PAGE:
Test prep to health care
Class gives budding entrepreneur a step-by-step guide to overcoming problems
Lucas Abbott, a junior in chemical engineering, has long wanted to go into pharmaceuticals and health care. But he also has had a long-abiding interest in starting his own enterprise.
By his freshman year, when he had yet to make progress on his goals, Abbott told himself, “You know, if I’m really serious about this, the best thing I can do is just start a business.”
So he solicited advice from a friend with a degree in entrepreneurial management and began work on an education app he called Chronicle that helps students prepare for tests.
As he was developing it, Abbott met Kirk Froggatt, the College of Science and Engineering’s Gemini Chair in Technology Management who told him about his technology innovation class.
“It seemed really the area I wanted to go into, this blend between business and management, and science and technology,” Abbott said.
“The majority of the classes that I’ve taken have either been 100 percent technical based or 100 percent business and management based,” he noted. “This class was unique because it blended those two together. There’s the technology base—can you actually pull this off? Then the commercial aspect— is there actually some sort of a problem? Are we actually creating value? If you have a problem out there that has a big enough market, that’s when you really get to successful products.”
Abbott took his newfound knowledge and continued refining his app.
“Chronicle gives students questions about their course material and then they verbally respond out loud as if they were teaching someone else about the subject,” he said.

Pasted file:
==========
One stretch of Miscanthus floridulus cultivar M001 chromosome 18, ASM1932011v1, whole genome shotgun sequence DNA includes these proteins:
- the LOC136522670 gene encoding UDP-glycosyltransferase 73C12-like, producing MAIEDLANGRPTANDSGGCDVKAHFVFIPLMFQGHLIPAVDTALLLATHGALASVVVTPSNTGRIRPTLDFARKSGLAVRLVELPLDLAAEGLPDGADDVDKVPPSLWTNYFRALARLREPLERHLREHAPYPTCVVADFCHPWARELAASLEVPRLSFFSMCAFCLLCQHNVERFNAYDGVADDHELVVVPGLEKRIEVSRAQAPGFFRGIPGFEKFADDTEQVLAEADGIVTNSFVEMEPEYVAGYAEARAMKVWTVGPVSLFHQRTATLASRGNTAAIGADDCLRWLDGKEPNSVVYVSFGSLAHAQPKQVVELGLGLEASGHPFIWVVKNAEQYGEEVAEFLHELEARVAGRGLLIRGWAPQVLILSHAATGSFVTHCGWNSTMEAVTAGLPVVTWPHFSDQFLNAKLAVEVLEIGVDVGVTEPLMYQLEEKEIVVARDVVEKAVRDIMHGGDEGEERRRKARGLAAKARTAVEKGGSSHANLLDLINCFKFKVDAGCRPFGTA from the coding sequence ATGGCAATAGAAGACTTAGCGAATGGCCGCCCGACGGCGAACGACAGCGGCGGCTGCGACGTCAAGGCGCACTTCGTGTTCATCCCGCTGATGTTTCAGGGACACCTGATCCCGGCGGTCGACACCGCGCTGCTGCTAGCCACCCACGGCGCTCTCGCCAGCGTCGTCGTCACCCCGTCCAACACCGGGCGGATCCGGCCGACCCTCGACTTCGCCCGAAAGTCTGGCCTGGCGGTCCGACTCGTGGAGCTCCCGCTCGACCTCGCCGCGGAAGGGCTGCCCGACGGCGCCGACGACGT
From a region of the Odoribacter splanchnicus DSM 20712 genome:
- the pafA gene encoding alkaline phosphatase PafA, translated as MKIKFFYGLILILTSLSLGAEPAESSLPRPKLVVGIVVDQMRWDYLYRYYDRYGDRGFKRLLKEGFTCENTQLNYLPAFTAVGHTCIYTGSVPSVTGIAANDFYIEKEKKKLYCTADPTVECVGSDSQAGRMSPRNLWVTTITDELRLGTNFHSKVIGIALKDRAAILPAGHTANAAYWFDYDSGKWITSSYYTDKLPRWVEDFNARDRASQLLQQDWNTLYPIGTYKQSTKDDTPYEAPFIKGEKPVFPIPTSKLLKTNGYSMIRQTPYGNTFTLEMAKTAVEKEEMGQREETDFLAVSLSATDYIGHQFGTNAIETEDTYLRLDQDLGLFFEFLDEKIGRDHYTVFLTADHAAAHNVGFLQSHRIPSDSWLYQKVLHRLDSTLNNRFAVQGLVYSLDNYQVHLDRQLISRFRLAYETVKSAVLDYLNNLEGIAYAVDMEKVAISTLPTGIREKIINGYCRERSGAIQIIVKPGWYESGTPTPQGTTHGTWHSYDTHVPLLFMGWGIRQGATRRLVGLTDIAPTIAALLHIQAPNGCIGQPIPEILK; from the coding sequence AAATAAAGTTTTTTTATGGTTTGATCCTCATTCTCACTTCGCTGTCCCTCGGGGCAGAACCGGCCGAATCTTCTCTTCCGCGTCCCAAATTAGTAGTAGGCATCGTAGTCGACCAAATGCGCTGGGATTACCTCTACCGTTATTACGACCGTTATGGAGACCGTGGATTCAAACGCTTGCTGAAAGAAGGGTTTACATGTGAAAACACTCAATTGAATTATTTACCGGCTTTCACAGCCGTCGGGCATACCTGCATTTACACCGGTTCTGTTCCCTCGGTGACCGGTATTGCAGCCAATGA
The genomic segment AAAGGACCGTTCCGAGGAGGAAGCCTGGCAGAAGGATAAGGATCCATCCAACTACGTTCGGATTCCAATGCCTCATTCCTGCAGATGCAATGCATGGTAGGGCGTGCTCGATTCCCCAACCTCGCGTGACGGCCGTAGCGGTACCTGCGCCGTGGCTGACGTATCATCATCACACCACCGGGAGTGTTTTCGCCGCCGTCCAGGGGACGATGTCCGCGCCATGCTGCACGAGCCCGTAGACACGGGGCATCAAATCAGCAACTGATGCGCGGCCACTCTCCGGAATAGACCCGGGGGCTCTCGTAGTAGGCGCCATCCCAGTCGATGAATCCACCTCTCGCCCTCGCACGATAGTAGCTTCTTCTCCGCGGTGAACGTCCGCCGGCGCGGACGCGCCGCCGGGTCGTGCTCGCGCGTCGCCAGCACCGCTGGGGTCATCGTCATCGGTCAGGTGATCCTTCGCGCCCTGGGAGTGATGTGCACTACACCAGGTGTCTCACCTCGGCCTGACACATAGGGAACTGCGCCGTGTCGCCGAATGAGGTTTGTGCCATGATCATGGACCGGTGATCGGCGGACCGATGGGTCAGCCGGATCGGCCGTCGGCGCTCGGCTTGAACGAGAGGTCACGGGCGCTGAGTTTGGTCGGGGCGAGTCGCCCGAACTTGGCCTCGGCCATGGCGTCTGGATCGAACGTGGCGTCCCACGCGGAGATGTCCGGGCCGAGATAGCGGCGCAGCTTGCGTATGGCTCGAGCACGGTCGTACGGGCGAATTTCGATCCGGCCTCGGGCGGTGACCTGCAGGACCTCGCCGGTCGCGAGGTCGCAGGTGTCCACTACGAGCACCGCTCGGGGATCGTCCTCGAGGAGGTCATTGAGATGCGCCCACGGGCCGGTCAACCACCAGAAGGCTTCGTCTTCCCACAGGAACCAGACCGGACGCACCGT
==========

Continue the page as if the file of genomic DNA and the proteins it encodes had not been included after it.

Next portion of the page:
“There’s a lot of research that goes into this idea that when you say something out loud you remember it a lot better,” Abbott explained.
This spring, Abbott studied a group of students to see how well the app prepared them for a high school Advanced Placement psychology exam.
He and his development team of Reed Anderson, Jacob Abbott (CompSci ’22), and Lukas Hajdukiewicz will evaluate its effectiveness this summer, based on test scores and the students’ sense of “self-efficacy” or understanding.
Abbott, a recipient of the University of Minnesota Iron Range and Donald L. Johnson Scholarships, said he would recommend Froggatt’s course, even to students for whom starting a business is not a top priority.
“I think just understanding the process of being innovative and trying to commercialize new technology instills a lot of confidence in students,” he said.
But the class gave him a new framework for viewing problems.
“It really gives you a step-by-step guide to overcome some pretty big problems and challenges,” said Abbott, who hopes to work at a biotechnology or pharmaceutical startup company. “So, as I go forward now entering the technical realm, I’m confident I can come up with novel and valuable ideas.”
Story by Greg Breining
Read about two other students who took Froggatt’s “Leading Breakthrough Technology Innovation” course:
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